• GWB says:

      I concur on the spinning and bucking. Though, honestly, if your ride is that wild, you’re probably already doomed.

      I have trouble with touchscreens in that sort of environment just because they don’t provide positive feedback that you actually have the right control and aren’t hitting the wrong button. Especially in a space suit. (One fundamental problem with touchscreens in general is the lack of a pointer on the screen showing where you are about to touch. That’s disastrous in what are called safety and critical control applications.)

      And, Sasha, I’ve been involved with computers almost my entire life. I do not trust them to fly a plane, to pilot a spacecraft, etc. I trust them to handle the tough jobs, while supervised by a human who can take the controls. But, generally speaking, computers have made me a semi-Luddite. I do not want one in charge. (BTW, that’s not entirely distrust of the computers, but of the programmers – who often think they know a lot more than they really do.)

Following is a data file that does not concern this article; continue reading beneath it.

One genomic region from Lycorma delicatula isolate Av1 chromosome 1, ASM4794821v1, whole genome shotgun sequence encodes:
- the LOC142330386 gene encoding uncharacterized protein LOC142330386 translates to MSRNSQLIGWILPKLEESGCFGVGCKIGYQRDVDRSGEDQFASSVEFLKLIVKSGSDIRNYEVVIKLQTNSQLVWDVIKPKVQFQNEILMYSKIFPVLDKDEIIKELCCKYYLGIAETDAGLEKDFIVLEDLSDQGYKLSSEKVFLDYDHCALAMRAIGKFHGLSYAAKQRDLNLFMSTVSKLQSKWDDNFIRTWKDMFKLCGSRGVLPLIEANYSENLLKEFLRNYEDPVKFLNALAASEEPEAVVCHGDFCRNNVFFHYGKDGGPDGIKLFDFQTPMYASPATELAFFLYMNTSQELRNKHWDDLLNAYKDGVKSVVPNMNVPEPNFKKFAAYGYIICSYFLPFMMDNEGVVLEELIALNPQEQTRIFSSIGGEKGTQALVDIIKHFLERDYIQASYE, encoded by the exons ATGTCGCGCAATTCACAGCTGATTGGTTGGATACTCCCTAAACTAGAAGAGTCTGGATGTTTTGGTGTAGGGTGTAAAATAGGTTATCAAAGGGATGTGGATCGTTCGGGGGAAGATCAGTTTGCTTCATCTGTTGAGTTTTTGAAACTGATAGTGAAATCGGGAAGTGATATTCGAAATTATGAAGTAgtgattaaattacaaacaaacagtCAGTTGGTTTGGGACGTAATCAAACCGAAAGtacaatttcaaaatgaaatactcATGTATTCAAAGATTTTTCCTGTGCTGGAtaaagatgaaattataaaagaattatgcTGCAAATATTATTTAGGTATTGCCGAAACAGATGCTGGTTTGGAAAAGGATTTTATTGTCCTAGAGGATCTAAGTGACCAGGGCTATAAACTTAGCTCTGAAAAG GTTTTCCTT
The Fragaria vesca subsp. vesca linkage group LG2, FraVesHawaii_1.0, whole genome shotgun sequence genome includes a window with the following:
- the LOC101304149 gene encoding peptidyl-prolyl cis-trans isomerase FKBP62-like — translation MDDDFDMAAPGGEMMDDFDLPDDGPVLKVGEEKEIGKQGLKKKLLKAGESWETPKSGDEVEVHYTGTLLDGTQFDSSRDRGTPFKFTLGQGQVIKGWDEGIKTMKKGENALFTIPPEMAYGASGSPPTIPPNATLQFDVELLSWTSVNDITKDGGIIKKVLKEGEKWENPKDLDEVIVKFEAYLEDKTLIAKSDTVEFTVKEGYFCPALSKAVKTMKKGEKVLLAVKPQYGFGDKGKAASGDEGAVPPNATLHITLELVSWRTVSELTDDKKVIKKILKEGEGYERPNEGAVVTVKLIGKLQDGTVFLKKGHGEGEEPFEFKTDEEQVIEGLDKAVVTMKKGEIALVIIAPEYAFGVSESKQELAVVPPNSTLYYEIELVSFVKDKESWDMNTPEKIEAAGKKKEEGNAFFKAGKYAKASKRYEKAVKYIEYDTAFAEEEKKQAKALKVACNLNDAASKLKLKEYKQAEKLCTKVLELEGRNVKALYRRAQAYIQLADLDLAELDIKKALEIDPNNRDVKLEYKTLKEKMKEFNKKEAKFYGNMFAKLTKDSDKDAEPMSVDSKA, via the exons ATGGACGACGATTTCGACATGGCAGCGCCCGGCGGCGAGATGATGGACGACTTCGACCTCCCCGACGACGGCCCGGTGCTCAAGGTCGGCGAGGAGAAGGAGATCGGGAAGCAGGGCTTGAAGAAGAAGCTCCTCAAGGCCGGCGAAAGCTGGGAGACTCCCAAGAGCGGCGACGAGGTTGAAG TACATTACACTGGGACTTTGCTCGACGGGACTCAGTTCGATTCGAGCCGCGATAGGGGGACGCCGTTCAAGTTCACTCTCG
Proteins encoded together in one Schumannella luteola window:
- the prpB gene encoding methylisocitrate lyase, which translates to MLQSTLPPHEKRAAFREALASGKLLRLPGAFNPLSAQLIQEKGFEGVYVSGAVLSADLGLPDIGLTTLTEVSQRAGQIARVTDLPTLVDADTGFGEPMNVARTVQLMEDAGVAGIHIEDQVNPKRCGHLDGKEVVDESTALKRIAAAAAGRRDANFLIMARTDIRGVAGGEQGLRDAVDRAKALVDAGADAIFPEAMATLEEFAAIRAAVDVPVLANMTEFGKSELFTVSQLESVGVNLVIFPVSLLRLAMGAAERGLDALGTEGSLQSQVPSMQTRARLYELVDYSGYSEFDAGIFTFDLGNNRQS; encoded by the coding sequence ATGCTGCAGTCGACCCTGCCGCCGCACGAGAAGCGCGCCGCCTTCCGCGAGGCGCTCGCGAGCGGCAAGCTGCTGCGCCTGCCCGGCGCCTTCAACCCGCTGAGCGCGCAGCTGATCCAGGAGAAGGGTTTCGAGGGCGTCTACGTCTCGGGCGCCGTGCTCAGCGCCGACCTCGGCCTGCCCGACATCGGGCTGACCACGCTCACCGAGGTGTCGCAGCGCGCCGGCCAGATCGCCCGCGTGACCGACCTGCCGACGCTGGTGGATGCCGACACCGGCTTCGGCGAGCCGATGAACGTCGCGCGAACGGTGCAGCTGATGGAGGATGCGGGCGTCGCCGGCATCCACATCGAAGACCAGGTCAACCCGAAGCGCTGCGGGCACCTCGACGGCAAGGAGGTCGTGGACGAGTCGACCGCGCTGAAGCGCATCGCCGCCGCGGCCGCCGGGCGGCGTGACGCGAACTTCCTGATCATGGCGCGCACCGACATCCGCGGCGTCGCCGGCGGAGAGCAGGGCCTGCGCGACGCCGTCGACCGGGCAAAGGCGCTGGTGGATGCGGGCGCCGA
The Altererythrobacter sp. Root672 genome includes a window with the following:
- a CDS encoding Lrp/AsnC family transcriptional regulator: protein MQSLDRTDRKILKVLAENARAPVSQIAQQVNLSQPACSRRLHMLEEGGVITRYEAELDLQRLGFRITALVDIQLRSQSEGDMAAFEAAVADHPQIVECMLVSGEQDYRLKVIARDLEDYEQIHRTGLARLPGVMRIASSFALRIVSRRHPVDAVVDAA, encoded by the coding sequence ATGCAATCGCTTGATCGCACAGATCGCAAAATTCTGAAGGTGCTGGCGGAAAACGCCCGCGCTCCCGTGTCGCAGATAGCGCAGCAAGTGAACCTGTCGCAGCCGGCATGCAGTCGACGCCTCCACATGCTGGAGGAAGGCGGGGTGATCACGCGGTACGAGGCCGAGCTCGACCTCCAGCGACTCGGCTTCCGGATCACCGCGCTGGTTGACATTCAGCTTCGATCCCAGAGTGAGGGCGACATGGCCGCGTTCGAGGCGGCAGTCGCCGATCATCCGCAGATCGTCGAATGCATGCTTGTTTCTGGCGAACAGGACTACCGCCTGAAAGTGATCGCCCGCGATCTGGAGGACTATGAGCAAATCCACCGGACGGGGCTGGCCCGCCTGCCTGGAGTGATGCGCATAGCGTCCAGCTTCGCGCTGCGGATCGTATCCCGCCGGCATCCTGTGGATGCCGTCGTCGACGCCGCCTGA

• GWB says:

    the rocket RETURNS ITSELF
    Now, if we could just get that to happen with more mundane recyclables….

    I watched the video of the launch, and I was cheering. One of my first vivid memories is the night, as a wee lad, I got out of bed and went and sat with my dad to watch the last Apollo launch.

    Now, we just need to stop thinking of the ISS as our destination. We need a moon base. We need actual exploration of Mars (little robot cars does NOT cut it). We need exploration of the moons of the gas giants. We need people mining asteroids and comets. Let’s get to space for real, not just as a publicity stunt.